Published: Sun, October 14, 2018
Medicine | By Brett Sutton

Frequency of Unapproved Drug Ingredients in Supplements Indicates Need for Reform

Frequency of Unapproved Drug Ingredients in Supplements Indicates Need for Reform

Numerous adulterated muscle building products contained undeclared anabolic steroids, which, when abused, can lead to mental problems in the short term and kidney problems, liver damage and heart problems in the long term.

More than half of American adults say they use dietary supplements - which include vitamins, minerals, botanicals, amino acids, and enzymes not meant to treat or prevent disease - amounting to a $35 billion industry. Twenty percent contained at least two such drugs, and two of the supplements contained six unapproved drugs.

Some of these contained a cut-rate downgrade of the advertised ingredients, but of much more grave concern, numerous supplements that were marketed as 'natural, ' contained often-experimental versions of pharmaceutical drugs. Despite these contaminants, fewer thanhalf the products were recalled.

In the paper, written by officials in California public health agencies, the authors combed through data from FDA's Center for Drug Evaluation and Research for details about the offending products.

Controversy over adulterated supplements stretches back decades.

Cohen suggested that Congress reform the Dietary Supplement Health and Education Act of 1994 by requiring companies to register supplements with the FDA prior to sale and by providing the FDA with more effective enforcement tools such as immediately revoking an adulterated product's registration.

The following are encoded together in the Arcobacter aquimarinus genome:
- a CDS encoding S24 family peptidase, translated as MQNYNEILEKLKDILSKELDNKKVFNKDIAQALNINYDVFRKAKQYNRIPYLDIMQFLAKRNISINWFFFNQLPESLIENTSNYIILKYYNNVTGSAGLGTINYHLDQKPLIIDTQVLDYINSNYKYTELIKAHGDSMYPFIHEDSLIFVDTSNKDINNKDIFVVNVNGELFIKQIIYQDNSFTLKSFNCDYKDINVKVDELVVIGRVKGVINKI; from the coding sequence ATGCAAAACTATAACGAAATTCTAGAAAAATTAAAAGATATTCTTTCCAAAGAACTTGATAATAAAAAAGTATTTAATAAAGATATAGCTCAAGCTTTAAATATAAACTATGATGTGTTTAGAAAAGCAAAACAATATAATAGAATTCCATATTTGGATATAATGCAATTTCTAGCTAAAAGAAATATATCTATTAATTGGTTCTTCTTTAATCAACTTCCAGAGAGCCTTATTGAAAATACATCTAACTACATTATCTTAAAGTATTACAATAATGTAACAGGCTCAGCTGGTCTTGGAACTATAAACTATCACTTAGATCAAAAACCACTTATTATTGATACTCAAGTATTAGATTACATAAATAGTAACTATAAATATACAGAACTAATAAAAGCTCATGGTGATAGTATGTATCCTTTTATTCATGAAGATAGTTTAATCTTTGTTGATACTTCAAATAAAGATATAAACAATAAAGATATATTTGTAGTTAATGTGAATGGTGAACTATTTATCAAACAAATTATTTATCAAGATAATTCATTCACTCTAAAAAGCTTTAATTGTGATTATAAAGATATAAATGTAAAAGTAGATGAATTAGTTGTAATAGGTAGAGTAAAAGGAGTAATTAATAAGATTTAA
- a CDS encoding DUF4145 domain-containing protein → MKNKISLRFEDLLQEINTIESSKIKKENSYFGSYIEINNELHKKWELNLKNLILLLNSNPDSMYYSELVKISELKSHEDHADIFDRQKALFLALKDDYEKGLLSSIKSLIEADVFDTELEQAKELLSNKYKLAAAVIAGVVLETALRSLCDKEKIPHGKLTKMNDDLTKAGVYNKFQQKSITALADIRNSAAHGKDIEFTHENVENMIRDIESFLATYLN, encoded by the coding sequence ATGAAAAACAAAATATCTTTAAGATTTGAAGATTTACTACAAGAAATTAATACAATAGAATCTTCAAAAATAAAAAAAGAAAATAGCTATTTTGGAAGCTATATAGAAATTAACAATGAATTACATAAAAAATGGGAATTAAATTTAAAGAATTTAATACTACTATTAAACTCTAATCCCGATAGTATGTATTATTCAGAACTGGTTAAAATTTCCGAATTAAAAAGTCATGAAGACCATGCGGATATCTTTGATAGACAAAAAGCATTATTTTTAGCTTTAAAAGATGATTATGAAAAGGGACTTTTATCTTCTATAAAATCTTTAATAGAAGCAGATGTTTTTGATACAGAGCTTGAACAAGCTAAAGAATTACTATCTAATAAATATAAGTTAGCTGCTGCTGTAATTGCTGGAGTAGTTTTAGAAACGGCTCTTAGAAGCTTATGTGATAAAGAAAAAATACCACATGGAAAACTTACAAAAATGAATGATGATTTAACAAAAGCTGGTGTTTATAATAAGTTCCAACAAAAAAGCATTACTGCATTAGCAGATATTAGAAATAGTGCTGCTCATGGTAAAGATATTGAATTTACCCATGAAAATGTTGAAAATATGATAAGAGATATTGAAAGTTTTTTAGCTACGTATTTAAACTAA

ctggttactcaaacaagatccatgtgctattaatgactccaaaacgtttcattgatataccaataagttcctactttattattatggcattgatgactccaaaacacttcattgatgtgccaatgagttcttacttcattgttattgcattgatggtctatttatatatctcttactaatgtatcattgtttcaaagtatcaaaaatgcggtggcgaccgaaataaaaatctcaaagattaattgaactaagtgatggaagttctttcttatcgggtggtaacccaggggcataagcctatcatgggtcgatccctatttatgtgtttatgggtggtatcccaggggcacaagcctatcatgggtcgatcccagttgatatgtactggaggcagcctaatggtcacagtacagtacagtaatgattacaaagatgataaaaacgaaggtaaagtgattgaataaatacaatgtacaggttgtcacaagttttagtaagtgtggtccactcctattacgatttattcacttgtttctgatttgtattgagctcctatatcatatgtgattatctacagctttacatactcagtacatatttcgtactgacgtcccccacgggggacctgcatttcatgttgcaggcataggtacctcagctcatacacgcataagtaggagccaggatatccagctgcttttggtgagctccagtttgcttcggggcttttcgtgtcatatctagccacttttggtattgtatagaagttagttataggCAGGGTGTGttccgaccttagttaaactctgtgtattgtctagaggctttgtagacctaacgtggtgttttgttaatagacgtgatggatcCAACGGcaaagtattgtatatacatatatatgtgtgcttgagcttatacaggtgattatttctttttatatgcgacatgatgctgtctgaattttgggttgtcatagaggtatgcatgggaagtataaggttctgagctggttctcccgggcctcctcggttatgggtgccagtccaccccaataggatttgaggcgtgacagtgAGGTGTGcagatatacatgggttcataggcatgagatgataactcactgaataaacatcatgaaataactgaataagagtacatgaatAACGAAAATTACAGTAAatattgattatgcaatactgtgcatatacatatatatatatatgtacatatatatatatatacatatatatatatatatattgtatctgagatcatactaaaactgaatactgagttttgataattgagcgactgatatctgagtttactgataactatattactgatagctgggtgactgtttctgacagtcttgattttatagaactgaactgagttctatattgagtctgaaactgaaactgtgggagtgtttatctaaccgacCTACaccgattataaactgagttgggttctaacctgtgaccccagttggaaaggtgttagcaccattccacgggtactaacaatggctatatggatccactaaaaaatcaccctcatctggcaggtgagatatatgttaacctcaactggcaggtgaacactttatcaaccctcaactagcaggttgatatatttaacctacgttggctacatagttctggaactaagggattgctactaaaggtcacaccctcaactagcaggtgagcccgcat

More than 50% of adults use dietary supplements, a $35 billion industry, notes the study.

About JAMA Network Open: JAMA Network Open is the new online-only open access general medical journal from the JAMA Network.

Sibutramine - an appetite suppressant taken off the market in 2010 due to cardiovascular risks - was cited in almost 85 percent of weight-loss supplements, according to the report.

'How we can have the premier public health agency not getting its job done is completely mystifying, ' he said. "This is someone spiking the product. It's not a supplement in any way, shape or form".

'There are actively experimental drugs in supplements that the FDA is aware of but they are not sharing that information with the public, ' says Dr Cohen.

But Pieter Cohen, who wrote an editorial that accompanied the new study, said many tainted supplements actually come from well-known manufacturers based in the United States.

The study goes on to explain that some of the supplements which received warnings from the FDA were found to still contain unapproved prescription drugs long after the discovery was made.

"This indicates that these products continue to be sold and are potentially unsafe even after FDA warnings", Kumar and co-authors wrote.

A spokesman for the FDA said the agency would comment later Friday.

As far as trends are concerned, the authors found that actions taken against steroid-tainted muscle building products had all but ceased after 2011. "If people choose to start taking supplements without medical advice, Cohen recommends 'single-ingredient" supplements rather than supplements with mixtures of ingredients, and to avoid supplement that promise health benefits like weight loss. Sibutramine for weight loss was also identified, even though it has the potential to increase blood pressure or pulse rate, especially in those with a history of heart disease or stroke. And Congress could require pre-market third-party testing of supplements-particularly of supplements advertised as weight loss, sex enhancement, or body building aids-to assure that they don't contain unsafe or unlabeled ingredients. But despite their recent popularity, a recent study shows that these supplements may not be what consumers think they are. 'There's just no way to interpret this other than the FDA is simply not doing its job, ' Cohen said.

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